Earlier yesterday, I had my interview at the US Consulate General to conclude the final step. The consular official of course asked how the two of us met, and we answered honestly “Playing World of Warcraft” coupled with sheepish grins. The CO who was a really nice guy looked at us and smiled, said “You’d be surprised how much I hear that, though I gotta say you two don’t look like your typical WoW players.” I was so tempted to ask him what he meant by that, but the conversation turned to WoW in general. He asked if we still played, joked about how interesting it was that I’m the woman and I play the tank (sigh, can’t escape that anywhere), and how in this day and age it’s becoming more common to meet your spouse on the internet and even in online games. MMOs, he said, with their emphasis on cooperation and interaction are especially good at bringing people together. I couldn’t agree more. The times have changed indeed; just look at the way WoW and meeting my husband has managed to turn my life completely upside down. But it’s all good, definitely good, even if it’ll mean absolute hell for me in the next week as I deal with the dreadful chaos and logistics of packing and moving all my crap across the border (as such, gaming time and thus blog posts may become a little sparse).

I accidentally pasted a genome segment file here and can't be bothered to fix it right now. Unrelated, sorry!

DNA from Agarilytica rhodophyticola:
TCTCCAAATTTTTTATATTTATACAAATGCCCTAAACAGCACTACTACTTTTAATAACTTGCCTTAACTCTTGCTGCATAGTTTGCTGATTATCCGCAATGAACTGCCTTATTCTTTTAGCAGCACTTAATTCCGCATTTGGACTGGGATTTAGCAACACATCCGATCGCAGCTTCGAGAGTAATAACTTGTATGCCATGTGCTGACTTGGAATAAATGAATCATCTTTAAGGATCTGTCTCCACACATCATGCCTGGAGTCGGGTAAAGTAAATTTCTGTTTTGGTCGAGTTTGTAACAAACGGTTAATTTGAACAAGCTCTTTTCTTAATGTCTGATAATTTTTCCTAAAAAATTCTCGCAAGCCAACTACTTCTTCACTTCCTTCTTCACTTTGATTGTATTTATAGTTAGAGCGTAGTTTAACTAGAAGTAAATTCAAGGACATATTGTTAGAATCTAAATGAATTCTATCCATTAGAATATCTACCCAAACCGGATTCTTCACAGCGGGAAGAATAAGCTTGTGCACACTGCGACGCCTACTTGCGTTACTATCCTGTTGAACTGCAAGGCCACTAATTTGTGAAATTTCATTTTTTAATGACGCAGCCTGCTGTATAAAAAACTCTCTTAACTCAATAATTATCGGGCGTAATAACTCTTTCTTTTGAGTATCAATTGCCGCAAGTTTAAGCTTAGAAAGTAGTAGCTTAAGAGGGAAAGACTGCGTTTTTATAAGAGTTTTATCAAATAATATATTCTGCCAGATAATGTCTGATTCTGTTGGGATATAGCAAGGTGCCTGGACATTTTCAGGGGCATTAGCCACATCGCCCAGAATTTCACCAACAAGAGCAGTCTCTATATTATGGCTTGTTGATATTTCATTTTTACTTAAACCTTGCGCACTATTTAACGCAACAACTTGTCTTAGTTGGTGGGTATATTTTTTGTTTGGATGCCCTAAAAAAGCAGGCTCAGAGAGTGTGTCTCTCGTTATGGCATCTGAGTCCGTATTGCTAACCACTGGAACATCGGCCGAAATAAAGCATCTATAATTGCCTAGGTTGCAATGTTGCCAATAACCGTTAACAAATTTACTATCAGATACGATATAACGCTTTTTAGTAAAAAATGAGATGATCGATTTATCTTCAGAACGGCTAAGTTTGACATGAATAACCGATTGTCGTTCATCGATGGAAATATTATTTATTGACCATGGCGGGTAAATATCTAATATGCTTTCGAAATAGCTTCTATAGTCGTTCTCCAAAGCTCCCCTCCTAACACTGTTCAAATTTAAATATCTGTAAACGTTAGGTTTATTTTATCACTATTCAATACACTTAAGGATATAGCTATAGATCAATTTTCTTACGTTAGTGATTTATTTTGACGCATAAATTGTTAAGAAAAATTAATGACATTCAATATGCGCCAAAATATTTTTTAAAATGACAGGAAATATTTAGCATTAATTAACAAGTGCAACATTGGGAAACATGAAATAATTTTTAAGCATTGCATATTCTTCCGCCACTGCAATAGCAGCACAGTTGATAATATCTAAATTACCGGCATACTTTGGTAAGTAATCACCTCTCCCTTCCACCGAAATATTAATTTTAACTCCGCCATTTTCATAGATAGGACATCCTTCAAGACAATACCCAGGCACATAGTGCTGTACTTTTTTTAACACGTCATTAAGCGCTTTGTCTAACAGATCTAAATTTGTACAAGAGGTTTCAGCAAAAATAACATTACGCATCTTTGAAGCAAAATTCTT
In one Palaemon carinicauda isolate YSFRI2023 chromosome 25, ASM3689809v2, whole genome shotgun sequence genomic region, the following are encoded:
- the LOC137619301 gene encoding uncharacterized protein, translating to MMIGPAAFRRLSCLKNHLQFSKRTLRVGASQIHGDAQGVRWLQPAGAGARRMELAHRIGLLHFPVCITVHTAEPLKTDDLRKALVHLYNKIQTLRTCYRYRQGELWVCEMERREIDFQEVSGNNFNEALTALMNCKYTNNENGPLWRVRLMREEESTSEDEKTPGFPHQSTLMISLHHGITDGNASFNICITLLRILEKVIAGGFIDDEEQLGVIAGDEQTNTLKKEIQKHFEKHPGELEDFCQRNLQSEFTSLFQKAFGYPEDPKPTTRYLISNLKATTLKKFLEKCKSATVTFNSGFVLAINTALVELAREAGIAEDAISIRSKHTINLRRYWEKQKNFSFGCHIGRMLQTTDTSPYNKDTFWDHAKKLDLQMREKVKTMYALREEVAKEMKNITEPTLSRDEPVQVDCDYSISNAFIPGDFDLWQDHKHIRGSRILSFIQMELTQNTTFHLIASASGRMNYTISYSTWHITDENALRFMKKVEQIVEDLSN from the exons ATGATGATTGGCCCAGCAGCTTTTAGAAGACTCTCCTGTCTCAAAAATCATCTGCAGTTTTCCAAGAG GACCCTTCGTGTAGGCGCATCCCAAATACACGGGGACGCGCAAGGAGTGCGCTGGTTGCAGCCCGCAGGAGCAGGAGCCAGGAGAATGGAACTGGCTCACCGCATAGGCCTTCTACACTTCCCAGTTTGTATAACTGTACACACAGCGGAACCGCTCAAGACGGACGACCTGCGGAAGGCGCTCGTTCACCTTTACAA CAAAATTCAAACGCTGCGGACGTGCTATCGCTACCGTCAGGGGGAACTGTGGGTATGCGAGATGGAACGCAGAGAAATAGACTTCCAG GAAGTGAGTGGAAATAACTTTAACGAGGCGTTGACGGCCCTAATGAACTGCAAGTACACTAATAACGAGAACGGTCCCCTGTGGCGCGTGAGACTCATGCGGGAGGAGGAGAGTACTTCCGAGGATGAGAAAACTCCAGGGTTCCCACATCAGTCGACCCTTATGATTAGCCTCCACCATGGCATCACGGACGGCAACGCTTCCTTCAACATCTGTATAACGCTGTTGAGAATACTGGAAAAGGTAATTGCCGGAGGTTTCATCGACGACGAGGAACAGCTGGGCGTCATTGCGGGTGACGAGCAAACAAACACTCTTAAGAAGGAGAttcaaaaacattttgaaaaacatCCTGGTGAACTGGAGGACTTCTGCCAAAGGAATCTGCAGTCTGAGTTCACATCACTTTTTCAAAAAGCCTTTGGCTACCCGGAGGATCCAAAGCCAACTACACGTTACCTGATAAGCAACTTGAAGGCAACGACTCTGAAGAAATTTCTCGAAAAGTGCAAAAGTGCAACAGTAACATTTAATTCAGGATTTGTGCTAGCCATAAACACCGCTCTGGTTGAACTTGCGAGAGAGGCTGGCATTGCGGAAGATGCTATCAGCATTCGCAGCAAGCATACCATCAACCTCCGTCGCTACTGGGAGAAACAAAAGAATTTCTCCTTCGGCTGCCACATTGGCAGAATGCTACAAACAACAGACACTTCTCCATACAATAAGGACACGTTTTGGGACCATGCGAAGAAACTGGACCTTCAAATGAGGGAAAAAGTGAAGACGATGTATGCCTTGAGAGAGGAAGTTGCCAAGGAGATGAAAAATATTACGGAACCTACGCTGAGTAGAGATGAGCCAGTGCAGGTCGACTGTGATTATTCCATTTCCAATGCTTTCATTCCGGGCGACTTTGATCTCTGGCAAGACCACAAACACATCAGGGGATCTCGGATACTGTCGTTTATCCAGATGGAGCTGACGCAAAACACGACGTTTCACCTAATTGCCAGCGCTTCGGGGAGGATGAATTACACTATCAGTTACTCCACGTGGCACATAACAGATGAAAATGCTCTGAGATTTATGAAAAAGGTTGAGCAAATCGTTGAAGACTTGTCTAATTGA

The CO asked me a few more questions after that just to make sure everything was in order and then told me I was approved. So it’s official. I’m moving. I turned to my husband and gave him a big hug, looked him in the eye and thought to myself, sometimes getting to know people in WoW can have good outcomes too. It also made me realize once again how unnecessary Real ID is. I’ll never opt in for it because I don’t believe you need real names to form and foster relationships, even the most committed and serious ones. Let people use the anonymity of an online game to build those connections on their own terms, at their own pace, by their own choice. If Blizzard wants to turn their games into social networks, fine…but I feel the best relationships are always going to be the ones you least expect.